On paper, Assemblymen Jim Cooper, a Democrat from Elk Grove representing California’s 9th District and Heath Flora, a Republican from Ripon representing the 12th District should be political adversaries. Despite their opposing party affiliations, the two found common ground in both their history as public safety employees and their commitment to advocating for California’s agriculture industry.Cooper, a second-term assemblyman, served in the Sacramento County Sheriff’s Department for 30 years, reaching the rank of Captain, and spent 14 years as Elk Grove’s founding mayor and councilman before joining the Assembly in 2014.Flora, who is in his first term, is a small business owner from a farming family, served as a volunteer firefighter for 15 years in Ripon, where he lives to this day, before joining the assembly in 2016 with Cooper’s endorsement.“I met Heath and thought he was a good fit. His family is in farming, and he was a firefighter, so we have that bond from our histories working in public safety, where you get used to working with other folks. All that matters to cops and firefighters is getting the job done, (political) parties and race don’t matter” said Cooper.In addition to Cooper’s law enforcement background, Flora was impressed by the Elk Grove Democrat’s dedication to learning as much as possible about agriculture.“Jim didn’t know anything about agriculture when he first started, but nobody else in the Assembly educated themselves like he did. We want to take his model and educate other Democrats as well,” said Flora.The two were quick to work across party lines to represent the Central Valley’s needs, including water conservation and agriculture, which Cooper says are different from the rest of California.
Florida homeowners with citrus trees on their property now have a new tool to fight off deadly citrus greening disease: parasitic wasps. The Gainesville Sun reports that the Florida Department of Agriculture and Consumer Services will provide residents who apply with small vials of the wasp called tamarixia, which hunt the invasive Asian citrus psyllid that spreads the fatal disease.The state provides more than 1 million tamarixia each year to commercial growers, but this is the first year homeowners have been eligible to receive them.
Hundreds of millions of dollars are set to flow to three regions in Louisiana devastated by flooding in 2016, with an emphasis on establishing coordinated, regional planning to mitigate future flood events. Gov. John Bel Edwards joined scores of local, state and federal representatives at University of Louisiana at Lafayette Thursday to detail the initiative aimed at providing multi-parish coordination to address the historic flooding that swamped parts of metro Baton Rouge and Lafayette in August 2016 and northeast Louisiana the previous March, damaging or destroying an estimated 113,000 homes and leaving tens of thousands languishing in shelters.“There’s nobody out there who’s going to do a retention project or detention project big enough to keep all the water, so it’s going to go somewhere — it’s going to go off to the neighbors,” Edwards told the group of elected officials, scientists, engineers and emergency management professionals gathered at Louisiana Immersive Technology Enterprise. “So why not have the neighbors sitting down all at one time to come up with one comprehensive strategy to manage the watershed?”The state, Edwards explained, is dispersing the money to local parishes, but will emphasize regional planning that deals with the three watersheds most affected by the 2016 floods — the Amite watershed in metro Baton Rouge, the Vermilion in the Acadiana region and the Ouachita in northeast Louisiana.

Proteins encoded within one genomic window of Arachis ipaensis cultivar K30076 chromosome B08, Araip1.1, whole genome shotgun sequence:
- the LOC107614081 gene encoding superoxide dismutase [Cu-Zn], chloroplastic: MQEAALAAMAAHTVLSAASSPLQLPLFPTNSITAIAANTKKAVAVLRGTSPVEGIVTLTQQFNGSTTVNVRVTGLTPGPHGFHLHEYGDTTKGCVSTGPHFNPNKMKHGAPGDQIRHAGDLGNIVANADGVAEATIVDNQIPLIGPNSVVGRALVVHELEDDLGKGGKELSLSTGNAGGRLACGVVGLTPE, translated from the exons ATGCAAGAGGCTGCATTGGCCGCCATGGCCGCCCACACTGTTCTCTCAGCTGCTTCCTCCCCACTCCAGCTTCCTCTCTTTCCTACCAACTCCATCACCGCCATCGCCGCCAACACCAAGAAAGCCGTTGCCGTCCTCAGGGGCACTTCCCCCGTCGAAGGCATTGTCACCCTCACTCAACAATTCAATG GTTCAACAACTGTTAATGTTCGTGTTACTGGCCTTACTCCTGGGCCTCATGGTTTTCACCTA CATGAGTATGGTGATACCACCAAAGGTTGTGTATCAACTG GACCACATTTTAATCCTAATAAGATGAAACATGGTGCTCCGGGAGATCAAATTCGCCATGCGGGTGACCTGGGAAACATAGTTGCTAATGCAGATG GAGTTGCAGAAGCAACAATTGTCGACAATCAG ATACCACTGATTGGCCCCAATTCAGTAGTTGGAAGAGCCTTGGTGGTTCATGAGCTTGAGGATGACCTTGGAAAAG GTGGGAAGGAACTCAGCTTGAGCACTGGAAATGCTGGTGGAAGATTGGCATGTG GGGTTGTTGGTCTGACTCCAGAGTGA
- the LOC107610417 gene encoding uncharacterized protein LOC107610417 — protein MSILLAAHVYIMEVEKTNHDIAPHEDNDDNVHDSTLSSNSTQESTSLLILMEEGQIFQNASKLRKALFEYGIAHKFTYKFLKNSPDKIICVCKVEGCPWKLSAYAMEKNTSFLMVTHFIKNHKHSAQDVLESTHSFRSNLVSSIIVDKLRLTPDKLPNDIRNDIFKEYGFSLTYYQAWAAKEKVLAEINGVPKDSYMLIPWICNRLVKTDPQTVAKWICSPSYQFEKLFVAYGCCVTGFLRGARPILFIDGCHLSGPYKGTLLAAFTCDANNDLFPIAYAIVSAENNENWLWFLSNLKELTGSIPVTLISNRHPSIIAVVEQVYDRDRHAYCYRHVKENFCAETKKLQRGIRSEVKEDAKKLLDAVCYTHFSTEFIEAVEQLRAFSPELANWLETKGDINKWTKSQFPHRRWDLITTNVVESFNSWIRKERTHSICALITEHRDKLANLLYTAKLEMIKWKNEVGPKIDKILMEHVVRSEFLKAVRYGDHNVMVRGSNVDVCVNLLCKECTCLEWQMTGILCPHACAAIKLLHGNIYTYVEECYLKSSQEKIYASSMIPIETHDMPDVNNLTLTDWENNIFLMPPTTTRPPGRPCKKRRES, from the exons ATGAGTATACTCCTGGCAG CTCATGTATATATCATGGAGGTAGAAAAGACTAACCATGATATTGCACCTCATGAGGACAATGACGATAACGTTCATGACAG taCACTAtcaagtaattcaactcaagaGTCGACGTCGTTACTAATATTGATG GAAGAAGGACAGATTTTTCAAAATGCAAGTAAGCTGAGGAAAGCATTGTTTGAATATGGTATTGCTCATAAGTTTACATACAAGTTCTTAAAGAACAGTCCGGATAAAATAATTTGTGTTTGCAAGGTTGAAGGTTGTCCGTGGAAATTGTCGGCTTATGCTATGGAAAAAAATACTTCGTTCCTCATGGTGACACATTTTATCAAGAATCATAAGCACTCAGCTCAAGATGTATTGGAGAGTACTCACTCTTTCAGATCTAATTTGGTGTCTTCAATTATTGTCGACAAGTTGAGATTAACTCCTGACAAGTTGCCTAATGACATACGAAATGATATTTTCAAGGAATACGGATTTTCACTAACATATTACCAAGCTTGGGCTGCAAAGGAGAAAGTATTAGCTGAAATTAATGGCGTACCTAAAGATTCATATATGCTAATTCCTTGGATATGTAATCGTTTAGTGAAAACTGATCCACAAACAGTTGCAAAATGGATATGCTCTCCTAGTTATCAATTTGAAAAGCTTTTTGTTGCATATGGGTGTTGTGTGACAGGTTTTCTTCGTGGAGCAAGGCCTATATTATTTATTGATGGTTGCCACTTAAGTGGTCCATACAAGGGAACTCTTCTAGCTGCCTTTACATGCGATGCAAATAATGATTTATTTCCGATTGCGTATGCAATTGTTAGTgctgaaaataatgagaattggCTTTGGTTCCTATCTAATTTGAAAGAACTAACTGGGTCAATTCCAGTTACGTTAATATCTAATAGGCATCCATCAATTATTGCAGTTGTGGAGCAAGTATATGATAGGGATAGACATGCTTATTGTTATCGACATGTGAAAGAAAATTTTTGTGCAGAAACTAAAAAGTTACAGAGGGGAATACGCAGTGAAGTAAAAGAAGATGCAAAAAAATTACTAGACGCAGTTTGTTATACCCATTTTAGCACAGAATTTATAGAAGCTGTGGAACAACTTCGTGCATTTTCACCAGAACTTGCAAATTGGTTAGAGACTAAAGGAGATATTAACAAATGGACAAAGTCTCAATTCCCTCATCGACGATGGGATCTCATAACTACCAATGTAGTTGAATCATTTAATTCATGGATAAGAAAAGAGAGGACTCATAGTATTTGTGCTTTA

Some Brooklynites are refusing to vaccinate their pets against virulent and potentially deadly illnesses — some of which could spread to humans — thanks to a growing movement against the life-saving inoculations, according to borough veterinarians. “We do see a higher number of clients who don’t want to vaccinate their animals,” said Dr. Amy Ford of the Veterinarian Wellness Center of Boerum Hill. “This may be stemming from the anti-vaccine movement, which people are applying to their pets.”
The growth of small-scale farms, along with the expansion of many existing farms, in the past 15 years has led to a 30 percent increase in the number of farms across Massachusetts. In addition, interest in local agriculture has inspired many homeowners to keep backyard chickens, goats and other livestock in residential areas where neighbors are far more comfortable with dogs and cats.With suburban residents increasingly vocalizing their concerns about their neighbors’ flocks, however small, local boards of health, which have broad authority over backyard livestock operations, began implementing regulations that put unnecessary and often burdensome requirements on livestock owners—no surprise considering board of health officials’ lack of knowledge about livestock, according to Brad Mitchell, Massachusetts Farm Bureau’s deputy executive director.“In most towns, board of health officials are elected. They typically know much more about the food code in restaurants or septic systems than they do about animal husbandry—and that was clear in the regulations they were drafting,” Mitchell said.The regulations typically failed to distinguish between commercial and hobby farms, ignored laws protecting commercial agriculture and addressed issues—pesticide use, animal health and animal welfare—that were beyond the board’s authority.